But it was not the Cherokee who left a mark on this land. It was Jack’s grandfather, Bud Lee. Almost everywhere I go I see some evidence of the work he did to coax from it a living for his family.  Bud Lee’s father W. S. Lee purchased around 200 acres here. He deeded off some to his daughter Caroline and her husband Slick Fisher. Later on his son Bud Lee deeded off several acres to family members. Jack sold some after he got it, so now there are only fifty some acres in this tract.

Even though some of the land is fairly steep Bud Lee plowed and tended it. Back then you couldn’t go to the feed store and buy corn for cows and horses. And cows and horses were a necessity. You had to grow that corn on steep hillsides sometimes.  After the forests were cleared and the worst of the roots and stumps were grubbed up you could plant your crop in the rich soils of your “new ground.”

Small rock pile

Small rock stack

In that process you had to remove the rocks also. I was poking around in the woods yesterday, exploring a little swale  that caught my eye. Tall trees surrounded me, interspersed with large rhododendron shrubbery. Who would have thought that crops would have ever been growing here? But, to my right I spied a long row of rocks, not quite covered by leaves. I recognized Bud Lee’s trademark. Neat stacks of rocks, one on top of another in perfect order. This one was long, but very neat and so well stacked that after a hundred years very few were awry or out of place.  I could not help but smile. Here at the edge of his mountainside cornfield, Bud Lee had made this stack of stones gathered out of his field. Above is a photo of a smaller stack I found earlier. At this location I found some rough piles and two very nice ones like this. This pile of rocks probably has not been touched since he put them there.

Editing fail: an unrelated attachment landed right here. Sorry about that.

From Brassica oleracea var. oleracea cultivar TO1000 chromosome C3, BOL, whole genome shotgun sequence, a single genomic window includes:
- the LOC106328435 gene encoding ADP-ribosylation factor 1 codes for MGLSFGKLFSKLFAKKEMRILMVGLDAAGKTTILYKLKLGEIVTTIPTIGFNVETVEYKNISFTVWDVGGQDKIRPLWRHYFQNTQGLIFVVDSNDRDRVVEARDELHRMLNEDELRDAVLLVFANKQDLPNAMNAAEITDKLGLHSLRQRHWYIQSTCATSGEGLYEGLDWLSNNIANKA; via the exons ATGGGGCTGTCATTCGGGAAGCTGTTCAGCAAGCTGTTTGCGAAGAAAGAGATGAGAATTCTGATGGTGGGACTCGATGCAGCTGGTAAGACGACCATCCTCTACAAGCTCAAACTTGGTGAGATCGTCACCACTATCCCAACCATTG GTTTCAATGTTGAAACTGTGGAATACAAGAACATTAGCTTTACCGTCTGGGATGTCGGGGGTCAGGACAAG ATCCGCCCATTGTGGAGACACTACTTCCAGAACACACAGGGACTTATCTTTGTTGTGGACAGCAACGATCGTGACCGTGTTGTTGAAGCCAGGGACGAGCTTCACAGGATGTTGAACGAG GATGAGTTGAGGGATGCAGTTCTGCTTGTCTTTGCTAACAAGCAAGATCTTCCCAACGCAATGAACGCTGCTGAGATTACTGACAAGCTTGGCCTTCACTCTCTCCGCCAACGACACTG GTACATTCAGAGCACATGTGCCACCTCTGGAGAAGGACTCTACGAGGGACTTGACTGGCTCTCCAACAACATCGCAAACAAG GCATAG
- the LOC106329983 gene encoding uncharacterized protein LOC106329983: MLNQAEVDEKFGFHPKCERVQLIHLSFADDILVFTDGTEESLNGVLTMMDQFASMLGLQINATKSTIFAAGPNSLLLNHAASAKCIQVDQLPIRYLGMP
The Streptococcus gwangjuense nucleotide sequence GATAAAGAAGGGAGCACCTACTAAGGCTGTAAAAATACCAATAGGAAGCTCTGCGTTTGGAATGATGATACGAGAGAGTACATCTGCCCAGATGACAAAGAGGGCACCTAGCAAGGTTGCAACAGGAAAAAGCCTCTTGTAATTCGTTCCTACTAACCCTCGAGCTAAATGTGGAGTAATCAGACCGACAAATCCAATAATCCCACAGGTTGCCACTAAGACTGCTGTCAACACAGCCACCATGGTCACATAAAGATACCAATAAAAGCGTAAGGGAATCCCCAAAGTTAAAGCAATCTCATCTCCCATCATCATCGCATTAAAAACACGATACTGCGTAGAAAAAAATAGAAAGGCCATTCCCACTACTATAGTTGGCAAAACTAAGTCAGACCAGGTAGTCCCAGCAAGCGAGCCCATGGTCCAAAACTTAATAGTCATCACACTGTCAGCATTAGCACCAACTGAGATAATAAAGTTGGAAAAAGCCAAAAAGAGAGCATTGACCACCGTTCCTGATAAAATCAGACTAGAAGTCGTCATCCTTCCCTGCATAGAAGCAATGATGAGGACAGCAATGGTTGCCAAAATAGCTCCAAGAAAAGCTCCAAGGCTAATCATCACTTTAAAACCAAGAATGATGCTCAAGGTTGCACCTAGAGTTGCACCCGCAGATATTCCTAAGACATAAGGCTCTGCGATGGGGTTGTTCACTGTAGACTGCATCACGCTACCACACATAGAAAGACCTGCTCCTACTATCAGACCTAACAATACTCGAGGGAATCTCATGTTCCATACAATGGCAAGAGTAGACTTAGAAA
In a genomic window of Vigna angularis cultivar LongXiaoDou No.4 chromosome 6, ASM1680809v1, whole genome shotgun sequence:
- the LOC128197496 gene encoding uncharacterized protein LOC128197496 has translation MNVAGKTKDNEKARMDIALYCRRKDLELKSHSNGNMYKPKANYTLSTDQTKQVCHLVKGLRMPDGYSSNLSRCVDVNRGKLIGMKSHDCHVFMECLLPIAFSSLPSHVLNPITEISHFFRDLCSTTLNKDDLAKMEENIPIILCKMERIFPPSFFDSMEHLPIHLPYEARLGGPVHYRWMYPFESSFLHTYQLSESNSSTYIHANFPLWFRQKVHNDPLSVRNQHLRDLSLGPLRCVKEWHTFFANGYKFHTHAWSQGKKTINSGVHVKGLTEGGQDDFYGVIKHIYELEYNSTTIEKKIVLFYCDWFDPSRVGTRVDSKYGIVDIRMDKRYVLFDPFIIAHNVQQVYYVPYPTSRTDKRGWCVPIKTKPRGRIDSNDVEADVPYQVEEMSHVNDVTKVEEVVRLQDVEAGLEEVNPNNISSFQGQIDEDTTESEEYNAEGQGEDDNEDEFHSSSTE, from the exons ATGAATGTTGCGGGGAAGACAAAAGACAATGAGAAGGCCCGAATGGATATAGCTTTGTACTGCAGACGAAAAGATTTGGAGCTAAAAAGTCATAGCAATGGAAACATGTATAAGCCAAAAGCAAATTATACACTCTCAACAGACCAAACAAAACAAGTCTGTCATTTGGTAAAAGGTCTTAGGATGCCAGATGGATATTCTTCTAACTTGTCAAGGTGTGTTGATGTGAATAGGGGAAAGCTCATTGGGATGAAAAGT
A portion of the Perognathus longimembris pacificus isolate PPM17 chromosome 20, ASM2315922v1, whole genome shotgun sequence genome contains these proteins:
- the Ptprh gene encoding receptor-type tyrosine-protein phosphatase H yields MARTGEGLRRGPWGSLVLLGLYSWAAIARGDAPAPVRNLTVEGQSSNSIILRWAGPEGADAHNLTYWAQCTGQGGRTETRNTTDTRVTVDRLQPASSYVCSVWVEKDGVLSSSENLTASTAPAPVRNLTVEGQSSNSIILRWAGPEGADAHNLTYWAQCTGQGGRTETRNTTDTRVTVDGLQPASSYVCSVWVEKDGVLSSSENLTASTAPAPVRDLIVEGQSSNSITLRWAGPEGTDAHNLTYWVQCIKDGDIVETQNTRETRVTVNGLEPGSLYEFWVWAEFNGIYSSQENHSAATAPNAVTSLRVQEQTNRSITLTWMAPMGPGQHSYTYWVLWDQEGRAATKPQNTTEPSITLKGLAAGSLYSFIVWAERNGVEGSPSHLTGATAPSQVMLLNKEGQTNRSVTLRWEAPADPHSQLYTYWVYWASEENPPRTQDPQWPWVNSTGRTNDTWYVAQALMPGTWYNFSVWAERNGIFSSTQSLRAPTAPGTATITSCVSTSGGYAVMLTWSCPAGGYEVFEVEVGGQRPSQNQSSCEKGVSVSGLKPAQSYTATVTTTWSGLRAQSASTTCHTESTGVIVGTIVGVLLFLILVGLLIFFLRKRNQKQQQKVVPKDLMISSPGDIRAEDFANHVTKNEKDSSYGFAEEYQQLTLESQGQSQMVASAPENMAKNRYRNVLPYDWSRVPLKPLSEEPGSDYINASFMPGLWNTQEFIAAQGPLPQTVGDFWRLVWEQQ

Another thing I notice is terracing, not just down low where the fields still are, but on the steeper slopes in the woods also. Terracing did wonders to prevent erosion, and in plowed fields terracing prevented the loss of good topsoil, especially in steep places.

Another thing I have noticed: there is the faintest evidence of an old road cut through the lower end of the field west of the house, and the rotted timbers that supported a bridge over a little swampy spring run. I never have asked anyone about that. It must have been just a farm road. However, I understand the original road to Gloucester was not in its present location to start with, but came up a little to the south, and closer to the houses on this side of the road.

At the top of the page is a photo of a beautiful yellow lady’s slipper I found recently. It is the first one I ever found for myself.